Although recognition of sexual harassment, along with prevention methods for it, has profoundly increased in the past twenty years, stronger measures need to be taken to completely eliminate sexual harassment and its harmful effects from the workplace. This paper introduces the definitions and forms of sexual harassment, along with other noteworthy background information. It will present current policies and legal remedies for sexual harassment, including those of the state, federal statues, and individual workplace programs. The outcomes for the different parties involved in sexual harassment will also be discussed. The paper will conclude with proposed changes and improvements that can be made in the future in order to further combat sexual harassment.
Sexual harassment is a crime that plagues academic institutions and workplaces. Although the problem is widespread, it seems that a lack of information (largely due to the fact that the issue has been ignored and incidents are under reported) helps account for the deficit in knowledge people have about this serious issue. The Supreme Court did not uphold a sexual harassment charge until 1986, in the case of Meritor Savings v. Vinson, where it ruled for the first time that sexual harassment was a form of sexual discrimination (Lindeman and Kadue, p. 11). Before this ruling, although the EEOC had established guidelines prohibiting sexual harassment in the workplace, it was often viewed as an issue that people, mainly women, had to put up with.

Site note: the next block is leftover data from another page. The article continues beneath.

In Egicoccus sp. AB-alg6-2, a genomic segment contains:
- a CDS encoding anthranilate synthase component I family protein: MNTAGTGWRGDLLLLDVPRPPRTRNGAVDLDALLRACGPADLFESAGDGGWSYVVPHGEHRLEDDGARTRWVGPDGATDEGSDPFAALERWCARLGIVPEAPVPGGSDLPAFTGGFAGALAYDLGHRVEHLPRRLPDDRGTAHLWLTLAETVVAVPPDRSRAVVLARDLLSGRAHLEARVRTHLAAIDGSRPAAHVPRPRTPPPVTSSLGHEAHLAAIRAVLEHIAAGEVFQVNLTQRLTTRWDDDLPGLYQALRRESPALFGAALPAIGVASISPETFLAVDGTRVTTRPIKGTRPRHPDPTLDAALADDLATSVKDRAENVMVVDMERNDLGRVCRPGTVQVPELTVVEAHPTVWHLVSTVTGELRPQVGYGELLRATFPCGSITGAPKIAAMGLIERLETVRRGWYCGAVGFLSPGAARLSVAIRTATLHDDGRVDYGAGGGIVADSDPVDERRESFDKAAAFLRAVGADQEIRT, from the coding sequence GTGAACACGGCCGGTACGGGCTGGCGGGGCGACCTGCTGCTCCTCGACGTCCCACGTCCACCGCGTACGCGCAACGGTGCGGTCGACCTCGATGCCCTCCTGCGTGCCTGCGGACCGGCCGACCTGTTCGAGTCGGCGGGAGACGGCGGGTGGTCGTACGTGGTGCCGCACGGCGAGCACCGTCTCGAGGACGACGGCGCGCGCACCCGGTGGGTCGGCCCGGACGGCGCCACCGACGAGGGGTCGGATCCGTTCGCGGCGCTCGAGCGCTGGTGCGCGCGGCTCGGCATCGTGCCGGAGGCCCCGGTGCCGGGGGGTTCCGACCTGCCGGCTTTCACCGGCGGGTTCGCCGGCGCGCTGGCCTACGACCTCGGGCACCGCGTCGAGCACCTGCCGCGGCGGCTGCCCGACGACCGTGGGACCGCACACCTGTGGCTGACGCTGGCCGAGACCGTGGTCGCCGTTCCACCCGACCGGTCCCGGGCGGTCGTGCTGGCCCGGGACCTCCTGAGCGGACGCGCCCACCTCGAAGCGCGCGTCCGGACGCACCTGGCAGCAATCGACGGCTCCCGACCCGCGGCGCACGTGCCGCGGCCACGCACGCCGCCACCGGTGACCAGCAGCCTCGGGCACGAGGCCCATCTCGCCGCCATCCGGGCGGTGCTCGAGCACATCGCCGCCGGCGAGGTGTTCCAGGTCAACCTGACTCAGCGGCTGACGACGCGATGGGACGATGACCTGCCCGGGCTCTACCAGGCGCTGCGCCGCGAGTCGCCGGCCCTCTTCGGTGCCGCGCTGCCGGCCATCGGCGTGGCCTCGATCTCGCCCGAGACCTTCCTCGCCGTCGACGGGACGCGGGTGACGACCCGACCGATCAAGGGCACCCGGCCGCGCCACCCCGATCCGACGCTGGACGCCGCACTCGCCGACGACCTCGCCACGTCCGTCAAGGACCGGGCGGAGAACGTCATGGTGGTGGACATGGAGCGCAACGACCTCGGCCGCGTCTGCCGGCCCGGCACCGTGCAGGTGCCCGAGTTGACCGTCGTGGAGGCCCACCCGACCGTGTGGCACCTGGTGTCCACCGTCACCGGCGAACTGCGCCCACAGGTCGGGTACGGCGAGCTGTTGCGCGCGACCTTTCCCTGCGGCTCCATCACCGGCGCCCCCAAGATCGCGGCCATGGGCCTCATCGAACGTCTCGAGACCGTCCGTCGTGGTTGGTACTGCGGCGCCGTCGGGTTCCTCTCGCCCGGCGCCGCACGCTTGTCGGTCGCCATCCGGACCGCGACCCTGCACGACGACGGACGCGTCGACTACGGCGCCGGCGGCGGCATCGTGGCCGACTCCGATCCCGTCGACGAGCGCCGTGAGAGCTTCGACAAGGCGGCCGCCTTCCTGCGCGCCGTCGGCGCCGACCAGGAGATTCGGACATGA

As the statistics repeatedly show, primarily women experience sexual harassment. It is said that 90% of sexual harassment cases involve men harassing women, while only 1% of the cases filed involve women harassing men [the other 9% involve same sex-harassment](Bravo and Cassedy, p. 64). Another alarming finding is that one out of every two women will experience sexual harassment sometime during their academic or work life (Fitzgerald and Ormerod, p.